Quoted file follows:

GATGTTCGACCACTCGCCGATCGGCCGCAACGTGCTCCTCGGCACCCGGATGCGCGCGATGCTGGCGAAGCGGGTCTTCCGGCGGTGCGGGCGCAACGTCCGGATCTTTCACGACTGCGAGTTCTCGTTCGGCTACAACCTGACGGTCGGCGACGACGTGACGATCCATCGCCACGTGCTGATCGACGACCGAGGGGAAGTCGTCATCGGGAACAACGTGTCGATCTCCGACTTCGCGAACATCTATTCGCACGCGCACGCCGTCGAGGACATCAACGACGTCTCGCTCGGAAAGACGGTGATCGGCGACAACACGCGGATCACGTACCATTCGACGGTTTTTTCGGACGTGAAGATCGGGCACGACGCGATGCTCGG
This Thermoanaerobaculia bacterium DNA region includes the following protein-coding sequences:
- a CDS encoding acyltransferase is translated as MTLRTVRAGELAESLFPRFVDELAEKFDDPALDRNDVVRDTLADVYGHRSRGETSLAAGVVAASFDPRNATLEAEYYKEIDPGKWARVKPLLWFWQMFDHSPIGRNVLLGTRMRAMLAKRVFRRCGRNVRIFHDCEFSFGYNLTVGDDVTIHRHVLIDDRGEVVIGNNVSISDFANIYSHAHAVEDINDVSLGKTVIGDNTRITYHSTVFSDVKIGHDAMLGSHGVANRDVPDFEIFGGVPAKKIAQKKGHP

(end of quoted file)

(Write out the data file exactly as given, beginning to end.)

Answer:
GATGTTCGACCACTCGCCGATCGGCCGCAACGTGCTCCTCGGCACCCGGATGCGCGCGATGCTGGCGAAGCGGGTCTTCCGGCGGTGCGGGCGCAACGTCCGGATCTTTCACGACTGCGAGTTCTCGTTCGGCTACAACCTGACGGTCGGCGACGACGTGACGATCCATCGCCACGTGCTGATCGACGACCGAGGGGAAGTCGTCATCGGGAACAACGTGTCGATCTCCGACTTCGCGAACATCTATTCGCACGCGCACGCCGTCGAGGACATCAACGACGTCTCGCTCGGAAAGACGGTGATCGGCGACAACACGCGGATCACGTACCATTCGACGGTTTTTTCGGACGTGAAGATCGGGCACGACGCGATGCTCGG
This Thermoanaerobaculia bacterium DNA region includes the following protein-coding sequences:
- a CDS encoding acyltransferase is translated as MTLRTVRAGELAESLFPRFVDELAEKFDDPALDRNDVVRDTLADVYGHRSRGETSLAAGVVAASFDPRNATLEAEYYKEIDPGKWARVKPLLWFWQMFDHSPIGRNVLLGTRMRAMLAKRVFRRCGRNVRIFHDCEFSFGYNLTVGDDVTIHRHVLIDDRGEVVIGNNVSISDFANIYSHAHAVEDINDVSLGKTVIGDNTRITYHSTVFSDVKIGHDAMLGSHGVANRDVPDFEIFGGVPAKKIAQKKGHP